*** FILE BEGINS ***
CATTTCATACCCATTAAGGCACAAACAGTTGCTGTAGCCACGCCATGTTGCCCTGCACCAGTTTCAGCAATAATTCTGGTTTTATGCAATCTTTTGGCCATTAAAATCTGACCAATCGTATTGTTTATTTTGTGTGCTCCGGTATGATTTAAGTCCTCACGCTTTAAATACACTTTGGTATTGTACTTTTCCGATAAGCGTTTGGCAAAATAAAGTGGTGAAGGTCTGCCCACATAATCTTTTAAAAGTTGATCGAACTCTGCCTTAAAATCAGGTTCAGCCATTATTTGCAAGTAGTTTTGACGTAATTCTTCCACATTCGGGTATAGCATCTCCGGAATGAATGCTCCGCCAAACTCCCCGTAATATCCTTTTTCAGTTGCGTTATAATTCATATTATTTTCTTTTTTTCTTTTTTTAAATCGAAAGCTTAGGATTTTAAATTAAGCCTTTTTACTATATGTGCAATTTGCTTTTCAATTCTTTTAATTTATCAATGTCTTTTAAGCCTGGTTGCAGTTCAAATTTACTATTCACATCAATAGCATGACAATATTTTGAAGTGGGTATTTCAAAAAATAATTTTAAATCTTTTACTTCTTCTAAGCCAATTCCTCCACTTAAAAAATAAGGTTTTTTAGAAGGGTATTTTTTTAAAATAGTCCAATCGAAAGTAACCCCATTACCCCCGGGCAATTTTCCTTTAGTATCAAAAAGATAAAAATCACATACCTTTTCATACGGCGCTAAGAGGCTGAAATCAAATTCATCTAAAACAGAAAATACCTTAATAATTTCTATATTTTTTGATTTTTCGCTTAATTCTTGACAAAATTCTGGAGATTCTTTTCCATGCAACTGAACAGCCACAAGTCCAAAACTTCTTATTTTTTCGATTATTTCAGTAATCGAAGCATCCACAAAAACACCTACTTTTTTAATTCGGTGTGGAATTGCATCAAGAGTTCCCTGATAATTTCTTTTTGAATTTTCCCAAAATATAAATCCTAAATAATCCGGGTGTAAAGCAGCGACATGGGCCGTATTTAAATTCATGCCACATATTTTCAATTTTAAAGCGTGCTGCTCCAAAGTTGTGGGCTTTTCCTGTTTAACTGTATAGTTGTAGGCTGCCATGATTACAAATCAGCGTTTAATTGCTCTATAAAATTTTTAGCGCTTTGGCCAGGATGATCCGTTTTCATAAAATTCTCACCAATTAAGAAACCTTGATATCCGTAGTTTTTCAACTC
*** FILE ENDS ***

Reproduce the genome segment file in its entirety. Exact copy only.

CATTTCATACCCATTAAGGCACAAACAGTTGCTGTAGCCACGCCATGTTGCCCTGCACCAGTTTCAGCAATAATTCTGGTTTTATGCAATCTTTTGGCCATTAAAATCTGACCAATCGTATTGTTTATTTTGTGTGCTCCGGTATGATTTAAGTCCTCACGCTTTAAATACACTTTGGTATTGTACTTTTCCGATAAGCGTTTGGCAAAATAAAGTGGTGAAGGTCTGCCCACATAATCTTTTAAAAGTTGATCGAACTCTGCCTTAAAATCAGGTTCAGCCATTATTTGCAAGTAGTTTTGACGTAATTCTTCCACATTCGGGTATAGCATCTCCGGAATGAATGCTCCGCCAAACTCCCCGTAATATCCTTTTTCAGTTGCGTTATAATTCATATTATTTTCTTTTTTTCTTTTTTTAAATCGAAAGCTTAGGATTTTAAATTAAGCCTTTTTACTATATGTGCAATTTGCTTTTCAATTCTTTTAATTTATCAATGTCTTTTAAGCCTGGTTGCAGTTCAAATTTACTATTCACATCAATAGCATGACAATATTTTGAAGTGGGTATTTCAAAAAATAATTTTAAATCTTTTACTTCTTCTAAGCCAATTCCTCCACTTAAAAAATAAGGTTTTTTAGAAGGGTATTTTTTTAAAATAGTCCAATCGAAAGTAACCCCATTACCCCCGGGCAATTTTCCTTTAGTATCAAAAAGATAAAAATCACATACCTTTTCATACGGCGCTAAGAGGCTGAAATCAAATTCATCTAAAACAGAAAATACCTTAATAATTTCTATATTTTTTGATTTTTCGCTTAATTCTTGACAAAATTCTGGAGATTCTTTTCCATGCAACTGAACAGCCACAAGTCCAAAACTTCTTATTTTTTCGATTATTTCAGTAATCGAAGCATCCACAAAAACACCTACTTTTTTAATTCGGTGTGGAATTGCATCAAGAGTTCCCTGATAATTTCTTTTTGAATTTTCCCAAAATATAAATCCTAAATAATCCGGGTGTAAAGCAGCGACATGGGCCGTATTTAAATTCATGCCACATATTTTCAATTTTAAAGCGTGCTGCTCCAAAGTTGTGGGCTTTTCCTGTTTAACTGTATAGTTGTAGGCTGCCATGATTACAAATCAGCGTTTAATTGCTCTATAAAATTTTTAGCGCTTTGGCCAGGATGATCCGTTTTCATAAAATTCTCACCAATTAAGAAACCTTGATATCCGTAGTTTTTCAACTC